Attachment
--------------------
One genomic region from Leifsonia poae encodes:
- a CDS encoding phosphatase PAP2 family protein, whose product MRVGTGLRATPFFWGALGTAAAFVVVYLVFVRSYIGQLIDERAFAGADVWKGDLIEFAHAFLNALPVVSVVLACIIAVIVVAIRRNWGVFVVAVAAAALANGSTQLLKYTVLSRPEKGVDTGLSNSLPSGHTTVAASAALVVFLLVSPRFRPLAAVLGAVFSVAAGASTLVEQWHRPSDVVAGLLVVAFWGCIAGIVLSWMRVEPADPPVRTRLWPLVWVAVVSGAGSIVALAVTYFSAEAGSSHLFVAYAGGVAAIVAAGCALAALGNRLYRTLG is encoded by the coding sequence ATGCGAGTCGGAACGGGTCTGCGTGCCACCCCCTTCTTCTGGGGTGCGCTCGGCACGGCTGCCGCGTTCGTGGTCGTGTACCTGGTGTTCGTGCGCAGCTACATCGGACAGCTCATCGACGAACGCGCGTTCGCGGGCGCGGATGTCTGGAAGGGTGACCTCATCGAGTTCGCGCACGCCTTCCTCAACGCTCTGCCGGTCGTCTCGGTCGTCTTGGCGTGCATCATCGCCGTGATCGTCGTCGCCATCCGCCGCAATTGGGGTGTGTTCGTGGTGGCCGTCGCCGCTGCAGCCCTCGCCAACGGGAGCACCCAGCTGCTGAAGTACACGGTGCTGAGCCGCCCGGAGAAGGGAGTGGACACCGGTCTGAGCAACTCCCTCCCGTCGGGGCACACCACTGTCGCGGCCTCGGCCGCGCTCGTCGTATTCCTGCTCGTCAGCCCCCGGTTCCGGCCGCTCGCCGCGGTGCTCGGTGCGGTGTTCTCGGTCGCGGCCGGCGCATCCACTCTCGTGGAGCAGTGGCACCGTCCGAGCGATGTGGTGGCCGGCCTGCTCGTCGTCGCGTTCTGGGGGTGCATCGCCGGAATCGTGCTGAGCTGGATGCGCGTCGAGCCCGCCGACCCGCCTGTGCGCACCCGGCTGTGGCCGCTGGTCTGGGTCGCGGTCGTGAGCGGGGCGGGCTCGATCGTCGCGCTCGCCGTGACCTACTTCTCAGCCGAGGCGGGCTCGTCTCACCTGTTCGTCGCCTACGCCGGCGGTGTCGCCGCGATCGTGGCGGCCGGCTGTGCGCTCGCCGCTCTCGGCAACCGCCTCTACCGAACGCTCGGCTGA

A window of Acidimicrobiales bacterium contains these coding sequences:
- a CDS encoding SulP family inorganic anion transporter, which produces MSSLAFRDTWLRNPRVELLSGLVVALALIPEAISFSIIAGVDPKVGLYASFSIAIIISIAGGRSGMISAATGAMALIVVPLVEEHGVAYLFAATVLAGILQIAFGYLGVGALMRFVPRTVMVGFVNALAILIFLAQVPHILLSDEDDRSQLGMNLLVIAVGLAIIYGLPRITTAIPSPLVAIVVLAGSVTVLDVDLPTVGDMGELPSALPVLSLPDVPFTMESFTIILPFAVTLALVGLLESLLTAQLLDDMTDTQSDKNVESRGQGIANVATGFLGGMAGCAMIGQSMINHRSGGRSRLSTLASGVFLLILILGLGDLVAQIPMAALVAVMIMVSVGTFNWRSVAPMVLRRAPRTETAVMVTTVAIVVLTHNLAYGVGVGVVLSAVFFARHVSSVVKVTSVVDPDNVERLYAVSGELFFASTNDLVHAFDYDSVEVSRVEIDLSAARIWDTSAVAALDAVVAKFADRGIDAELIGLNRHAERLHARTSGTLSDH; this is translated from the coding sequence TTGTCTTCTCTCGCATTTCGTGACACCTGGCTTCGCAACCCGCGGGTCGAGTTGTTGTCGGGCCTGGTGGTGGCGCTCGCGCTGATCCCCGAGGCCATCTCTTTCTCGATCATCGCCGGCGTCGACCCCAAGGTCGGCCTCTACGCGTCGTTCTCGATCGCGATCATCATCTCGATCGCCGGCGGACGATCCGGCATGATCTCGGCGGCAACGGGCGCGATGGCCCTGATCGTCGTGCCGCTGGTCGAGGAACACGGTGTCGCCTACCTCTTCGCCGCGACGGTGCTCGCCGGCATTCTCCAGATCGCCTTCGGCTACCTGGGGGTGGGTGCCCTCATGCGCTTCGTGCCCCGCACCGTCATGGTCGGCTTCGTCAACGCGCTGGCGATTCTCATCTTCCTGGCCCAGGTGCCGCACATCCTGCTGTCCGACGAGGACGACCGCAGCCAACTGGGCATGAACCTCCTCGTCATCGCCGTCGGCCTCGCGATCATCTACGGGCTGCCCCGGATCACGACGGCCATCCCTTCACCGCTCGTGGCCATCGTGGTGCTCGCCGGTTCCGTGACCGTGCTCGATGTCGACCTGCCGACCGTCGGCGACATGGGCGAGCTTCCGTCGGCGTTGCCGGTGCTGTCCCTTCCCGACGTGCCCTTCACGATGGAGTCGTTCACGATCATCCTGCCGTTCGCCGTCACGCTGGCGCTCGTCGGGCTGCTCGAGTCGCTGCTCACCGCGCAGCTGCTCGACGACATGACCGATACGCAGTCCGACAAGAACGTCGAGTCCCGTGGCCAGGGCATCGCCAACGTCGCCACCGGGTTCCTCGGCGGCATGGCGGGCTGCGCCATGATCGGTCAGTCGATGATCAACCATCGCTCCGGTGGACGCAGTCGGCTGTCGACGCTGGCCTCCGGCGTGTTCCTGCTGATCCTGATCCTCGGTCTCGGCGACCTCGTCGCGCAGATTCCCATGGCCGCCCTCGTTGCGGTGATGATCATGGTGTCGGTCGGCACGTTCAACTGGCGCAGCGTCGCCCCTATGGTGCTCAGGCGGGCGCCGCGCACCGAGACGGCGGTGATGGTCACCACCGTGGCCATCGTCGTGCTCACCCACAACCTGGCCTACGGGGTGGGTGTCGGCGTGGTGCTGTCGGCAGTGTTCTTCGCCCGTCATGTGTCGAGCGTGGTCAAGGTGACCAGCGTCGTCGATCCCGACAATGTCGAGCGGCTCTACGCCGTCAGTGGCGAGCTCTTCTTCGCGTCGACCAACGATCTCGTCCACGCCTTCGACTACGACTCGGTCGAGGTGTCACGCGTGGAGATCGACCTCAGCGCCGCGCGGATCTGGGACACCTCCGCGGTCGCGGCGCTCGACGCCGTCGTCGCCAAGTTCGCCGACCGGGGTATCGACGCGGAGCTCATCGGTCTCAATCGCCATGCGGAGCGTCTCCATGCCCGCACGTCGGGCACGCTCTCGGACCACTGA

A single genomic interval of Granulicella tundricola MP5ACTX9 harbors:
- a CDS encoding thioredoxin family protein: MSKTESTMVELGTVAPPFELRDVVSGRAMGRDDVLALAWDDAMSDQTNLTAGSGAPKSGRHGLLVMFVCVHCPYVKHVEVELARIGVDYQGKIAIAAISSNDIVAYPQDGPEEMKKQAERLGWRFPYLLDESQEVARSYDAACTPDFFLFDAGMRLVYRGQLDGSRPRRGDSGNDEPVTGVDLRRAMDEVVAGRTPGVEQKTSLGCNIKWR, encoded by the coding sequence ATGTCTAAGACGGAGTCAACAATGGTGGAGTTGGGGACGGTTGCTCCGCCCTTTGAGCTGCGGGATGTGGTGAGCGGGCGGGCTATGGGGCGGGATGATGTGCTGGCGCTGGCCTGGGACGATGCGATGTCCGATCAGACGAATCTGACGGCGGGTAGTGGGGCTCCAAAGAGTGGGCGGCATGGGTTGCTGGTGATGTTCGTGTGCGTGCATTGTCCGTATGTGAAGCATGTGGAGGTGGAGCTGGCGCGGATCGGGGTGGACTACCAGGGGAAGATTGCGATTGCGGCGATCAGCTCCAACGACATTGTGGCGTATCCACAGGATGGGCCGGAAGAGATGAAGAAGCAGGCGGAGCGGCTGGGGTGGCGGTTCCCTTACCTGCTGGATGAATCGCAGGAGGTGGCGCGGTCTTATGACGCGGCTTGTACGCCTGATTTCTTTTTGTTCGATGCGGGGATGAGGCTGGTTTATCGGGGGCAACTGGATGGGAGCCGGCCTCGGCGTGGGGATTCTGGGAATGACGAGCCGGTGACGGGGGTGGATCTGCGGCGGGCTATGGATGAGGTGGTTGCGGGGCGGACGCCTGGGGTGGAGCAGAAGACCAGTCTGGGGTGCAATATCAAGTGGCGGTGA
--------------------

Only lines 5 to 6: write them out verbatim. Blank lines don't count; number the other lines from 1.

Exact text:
A single genomic interval of Granulicella tundricola MP5ACTX9 harbors:
- a CDS encoding thioredoxin family protein: MSKTESTMVELGTVAPPFELRDVVSGRAMGRDDVLALAWDDAMSDQTNLTAGSGAPKSGRHGLLVMFVCVHCPYVKHVEVELARIGVDYQGKIAIAAISSNDIVAYPQDGPEEMKKQAERLGWRFPYLLDESQEVARSYDAACTPDFFLFDAGMRLVYRGQLDGSRPRRGDSGNDEPVTGVDLRRAMDEVVAGRTPGVEQKTSLGCNIKWR, encoded by the coding sequence ATGTCTAAGACGGAGTCAACAATGGTGGAGTTGGGGACGGTTGCTCCGCCCTTTGAGCTGCGGGATGTGGTGAGCGGGCGGGCTATGGGGCGGGATGATGTGCTGGCGCTGGCCTGGGACGATGCGATGTCCGATCAGACGAATCTGACGGCGGGTAGTGGGGCTCCAAAGAGTGGGCGGCATGGGTTGCTGGTGATGTTCGTGTGCGTGCATTGTCCGTATGTGAAGCATGTGGAGGTGGAGCTGGCGCGGATCGGGGTGGACTACCAGGGGAAGATTGCGATTGCGGCGATCAGCTCCAACGACATTGTGGCGTATCCACAGGATGGGCCGGAAGAGATGAAGAAGCAGGCGGAGCGGCTGGGGTGGCGGTTCCCTTACCTGCTGGATGAATCGCAGGAGGTGGCGCGGTCTTATGACGCGGCTTGTACGCCTGATTTCTTTTTGTTCGATGCGGGGATGAGGCTGGTTTATCGGGGGCAACTGGATGGGAGCCGGCCTCGGCGTGGGGATTCTGGGAATGACGAGCCGGTGACGGGGGTGGATCTGCGGCGGGCTATGGATGAGGTGGTTGCGGGGCGGACGCCTGGGGTGGAGCAGAAGACCAGTCTGGGGTGCAATATCAAGTGGCGGTGA